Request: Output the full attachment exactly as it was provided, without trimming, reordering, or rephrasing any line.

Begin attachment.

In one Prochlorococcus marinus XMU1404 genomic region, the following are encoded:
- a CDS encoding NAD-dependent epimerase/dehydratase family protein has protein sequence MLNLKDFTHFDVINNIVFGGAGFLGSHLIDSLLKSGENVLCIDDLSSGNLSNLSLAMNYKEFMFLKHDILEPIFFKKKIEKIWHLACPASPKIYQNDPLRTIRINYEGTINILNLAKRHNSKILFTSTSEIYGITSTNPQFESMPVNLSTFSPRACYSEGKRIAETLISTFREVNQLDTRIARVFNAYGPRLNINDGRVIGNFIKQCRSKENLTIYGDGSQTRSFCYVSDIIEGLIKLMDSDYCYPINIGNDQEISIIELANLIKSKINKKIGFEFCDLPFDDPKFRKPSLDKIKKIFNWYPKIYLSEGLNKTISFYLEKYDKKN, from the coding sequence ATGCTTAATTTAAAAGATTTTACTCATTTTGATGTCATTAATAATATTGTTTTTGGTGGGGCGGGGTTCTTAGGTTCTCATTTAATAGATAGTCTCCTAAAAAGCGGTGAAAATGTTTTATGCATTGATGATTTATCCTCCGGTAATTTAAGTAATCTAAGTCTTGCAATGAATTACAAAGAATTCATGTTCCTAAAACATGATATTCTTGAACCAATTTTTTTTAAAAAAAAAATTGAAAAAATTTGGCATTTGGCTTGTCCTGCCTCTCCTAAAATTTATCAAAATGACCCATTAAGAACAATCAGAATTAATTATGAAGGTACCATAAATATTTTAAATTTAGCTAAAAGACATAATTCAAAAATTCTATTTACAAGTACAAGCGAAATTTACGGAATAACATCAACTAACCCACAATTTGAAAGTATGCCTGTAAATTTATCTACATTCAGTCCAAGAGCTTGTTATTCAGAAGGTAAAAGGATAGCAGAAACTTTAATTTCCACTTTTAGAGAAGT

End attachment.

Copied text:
In one Prochlorococcus marinus XMU1404 genomic region, the following are encoded:
- a CDS encoding NAD-dependent epimerase/dehydratase family protein has protein sequence MLNLKDFTHFDVINNIVFGGAGFLGSHLIDSLLKSGENVLCIDDLSSGNLSNLSLAMNYKEFMFLKHDILEPIFFKKKIEKIWHLACPASPKIYQNDPLRTIRINYEGTINILNLAKRHNSKILFTSTSEIYGITSTNPQFESMPVNLSTFSPRACYSEGKRIAETLISTFREVNQLDTRIARVFNAYGPRLNINDGRVIGNFIKQCRSKENLTIYGDGSQTRSFCYVSDIIEGLIKLMDSDYCYPINIGNDQEISIIELANLIKSKINKKIGFEFCDLPFDDPKFRKPSLDKIKKIFNWYPKIYLSEGLNKTISFYLEKYDKKN, from the coding sequence ATGCTTAATTTAAAAGATTTTACTCATTTTGATGTCATTAATAATATTGTTTTTGGTGGGGCGGGGTTCTTAGGTTCTCATTTAATAGATAGTCTCCTAAAAAGCGGTGAAAATGTTTTATGCATTGATGATTTATCCTCCGGTAATTTAAGTAATCTAAGTCTTGCAATGAATTACAAAGAATTCATGTTCCTAAAACATGATATTCTTGAACCAATTTTTTTTAAAAAAAAAATTGAAAAAATTTGGCATTTGGCTTGTCCTGCCTCTCCTAAAATTTATCAAAATGACCCATTAAGAACAATCAGAATTAATTATGAAGGTACCATAAATATTTTAAATTTAGCTAAAAGACATAATTCAAAAATTCTATTTACAAGTACAAGCGAAATTTACGGAATAACATCAACTAACCCACAATTTGAAAGTATGCCTGTAAATTTATCTACATTCAGTCCAAGAGCTTGTTATTCAGAAGGTAAAAGGATAGCAGAAACTTTAATTTCCACTTTTAGAGAAGT